June 1 (Bloomberg) -- Crude oil dropped the most in three weeks after data showed that U.S. companies added fewer jobs than forecast last month and the expansion of manufacturing slowed, bolstering concern fuel demand growth will weaken.
Oil fell 2.4 percent after ADP Employer Services said employment rose by 38,000 in May, the smallest gain since September. A 175,000 increase was forecast, according to a Bloomberg News survey. The Institute for Supply Management’s factory index decreased to the lowest level since September 2009, the Tempe, Arizona-based group said today.
“We’ve received disappointing economic news all week,” said Peter Beutel, the president of Cameron Hanover Inc., an energy advisory company in New Canaan, Connecticut. “Consumers are fearful about the future, which translates into lower fuel demand. The bottom line is that oil is overpriced given the economic outlook.”
Crude oil for July delivery declined $2.41 to settle at $100.29 a barrel on the New York Mercantile Exchange. It was the biggest single-session drop since May 11. Futures are up 38 percent from a year ago.
Brent crude oil for July delivery fell $2.20, or 1.9 percent, to end the session at $114.53 a barrel on the London- based ICE Futures Europe exchange.
Prices dropped from the settlement after the American Petroleum Institute reported at 4:30 p.m. in Washington that U.S. crude-oil stockpiles increased 3.47 million barrels to 371.6 million. July oil fell $2.99, or 2.9 percent, to $99.71 a barrel in electronic trading at 4:35 p.m.
Oil rose to a three-week high yesterday in New York when Luxembourg Prime Minister Jean-Claude Juncker signaled more aid for Greece will be announced this month. The contract climbed 2.1 percent to $102.70, the highest settlement since May 10.
“The ADP report came out and added to concerns about demand,” said Phil Flynn, vice president of research at PFGBest in Chicago. “We were on a bailout high earlier. The news that European leaders were working on a new rescue plan for Greece had given the market a boost.”
The ISM’s factory index fell to 53.5 last month from 60.4 in April. The group’s production index decreased to 54 from 63.8 in April. The new orders measure fell to 51.0, the lowest level since June 2009, from 61.7.
Businesses probably added 206,000 jobs in May after a 268,000 gain in April, economists surveyed by Bloomberg News estimate a Labor Department report to show in two days.
“The recent economic numbers are looking pretty weak,” said Carl Larry, director of energy derivatives and research at Blue Ocean Brokerage LLC in New York. “We are all waiting on Friday’s jobless numbers to give us a better idea about how the economy is doing.”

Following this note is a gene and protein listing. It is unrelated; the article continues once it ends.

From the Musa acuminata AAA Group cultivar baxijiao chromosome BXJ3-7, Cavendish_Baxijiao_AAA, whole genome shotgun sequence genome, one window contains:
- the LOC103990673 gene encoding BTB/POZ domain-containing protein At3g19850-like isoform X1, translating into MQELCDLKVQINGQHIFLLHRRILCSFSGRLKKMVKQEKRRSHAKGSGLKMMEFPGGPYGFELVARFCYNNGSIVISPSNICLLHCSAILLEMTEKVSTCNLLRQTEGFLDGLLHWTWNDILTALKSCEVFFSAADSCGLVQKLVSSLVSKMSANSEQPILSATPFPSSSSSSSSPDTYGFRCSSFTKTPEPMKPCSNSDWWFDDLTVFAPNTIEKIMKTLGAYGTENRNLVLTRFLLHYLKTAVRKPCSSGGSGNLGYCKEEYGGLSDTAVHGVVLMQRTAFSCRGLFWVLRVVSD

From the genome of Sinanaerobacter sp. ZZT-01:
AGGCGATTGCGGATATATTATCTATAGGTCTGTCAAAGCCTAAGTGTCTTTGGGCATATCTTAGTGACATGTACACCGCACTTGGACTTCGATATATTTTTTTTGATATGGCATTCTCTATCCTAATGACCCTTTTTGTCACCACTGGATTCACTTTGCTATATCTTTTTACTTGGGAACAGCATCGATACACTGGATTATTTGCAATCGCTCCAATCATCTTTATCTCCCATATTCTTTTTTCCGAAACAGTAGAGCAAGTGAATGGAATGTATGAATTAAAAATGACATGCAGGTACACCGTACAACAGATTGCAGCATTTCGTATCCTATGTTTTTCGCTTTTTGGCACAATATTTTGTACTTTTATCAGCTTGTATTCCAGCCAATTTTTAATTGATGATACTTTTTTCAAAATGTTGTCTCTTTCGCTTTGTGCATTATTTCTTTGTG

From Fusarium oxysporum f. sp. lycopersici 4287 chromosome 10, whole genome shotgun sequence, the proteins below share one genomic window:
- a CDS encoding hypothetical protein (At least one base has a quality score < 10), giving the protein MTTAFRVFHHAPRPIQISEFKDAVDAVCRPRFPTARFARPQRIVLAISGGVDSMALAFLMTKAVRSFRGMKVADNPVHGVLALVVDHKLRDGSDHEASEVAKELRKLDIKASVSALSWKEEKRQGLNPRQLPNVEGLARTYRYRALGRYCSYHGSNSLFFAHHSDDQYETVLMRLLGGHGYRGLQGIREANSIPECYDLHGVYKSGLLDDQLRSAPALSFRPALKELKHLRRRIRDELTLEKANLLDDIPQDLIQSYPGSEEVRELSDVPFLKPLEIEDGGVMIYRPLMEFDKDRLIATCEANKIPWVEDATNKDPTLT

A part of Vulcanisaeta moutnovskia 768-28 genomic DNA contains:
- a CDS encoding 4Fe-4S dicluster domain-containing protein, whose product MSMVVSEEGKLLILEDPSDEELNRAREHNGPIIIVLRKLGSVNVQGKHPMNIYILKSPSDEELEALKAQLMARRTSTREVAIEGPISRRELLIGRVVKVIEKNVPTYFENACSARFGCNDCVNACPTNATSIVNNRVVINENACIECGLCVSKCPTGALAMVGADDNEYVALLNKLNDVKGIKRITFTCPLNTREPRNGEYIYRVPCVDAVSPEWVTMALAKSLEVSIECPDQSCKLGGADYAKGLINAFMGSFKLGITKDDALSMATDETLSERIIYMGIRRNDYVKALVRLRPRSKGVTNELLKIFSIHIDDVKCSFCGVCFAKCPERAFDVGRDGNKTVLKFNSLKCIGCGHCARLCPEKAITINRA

Concern that the economic rebound is faltering sent equities lower. The Standard & Poor’s 500 Index slipped 2.3 percent to 1,314.55, and the Dow Jones Industrial Average dropped 279.65 points to 12,290.14.
“The drop in the stock market is adding to negative sentiment and sending the oil markets even lower,” Beutel said.
Federal Reserve officials have said the jobless rate “remains elevated” at 9 percent, one reason central bankers pledged at their last meeting to complete an asset-purchase plan by the end of this month and to keep borrowing costs near zero.
“Prices won’t drop much because the disappointing economic data opens the door to additional Fed measures to kick start the economy,” Larry said.
China’s manufacturing expanded at the slowest pace in nine months in May as the government extended a campaign to cool inflation and the property market, a survey of companies showed.
The country’s Purchasing Managers’ Index was at 52 from 52.9 in April, the China Federation of Logistics and Purchasing said in an e-mailed statement today. The number was higher than the median forecast of 51.6 in a Bloomberg News survey.
The U.S. and China are the world’s biggest oil-consuming countries, responsible for 32 percent of global demand in 2009, according to BP Plc, which publishes its Statistical Review of World Energy each June.
The Organization of Petroleum Exporting Countries’ crude output increased for a second straight month in May, led by gains from Saudi Arabia and Nigeria, a Bloomberg News survey showed.
Production rose 165,000 barrels, or 0.6 percent, to average 28.895 million barrels a day, according to the survey of oil companies, producers and analysts. Saudi Arabia bolstered output by 75,000 barrels, or 0.8 percent, to 8.925 million barrels a day, the highest level since October 2008. Nigerian production rose 75,000 barrels a day to 2.06 million last month.
An Energy Department report tomorrow will probably show that crude oil stockpiles dropped 1.6 million barrels last week, according to the median of 13 analyst responses in a Bloomberg News survey.
Gasoline consumption slipped 0.3 percent to an average 8.96 million barrels a day in the four weeks ended May 20, 2.1 percent lower than a year earlier, the Energy Department said.
“Gasoline demand is already down from a year ago and may weaken further because of the sluggish economy,” Flynn said.
Oil volume in electronic trading on the Nymex was 610,521 contracts as of 4:36 p.m. in New York. Volume totaled 580,479 yesterday, 13 percent below the average of the past three months. Open interest was 1.51 million contracts.
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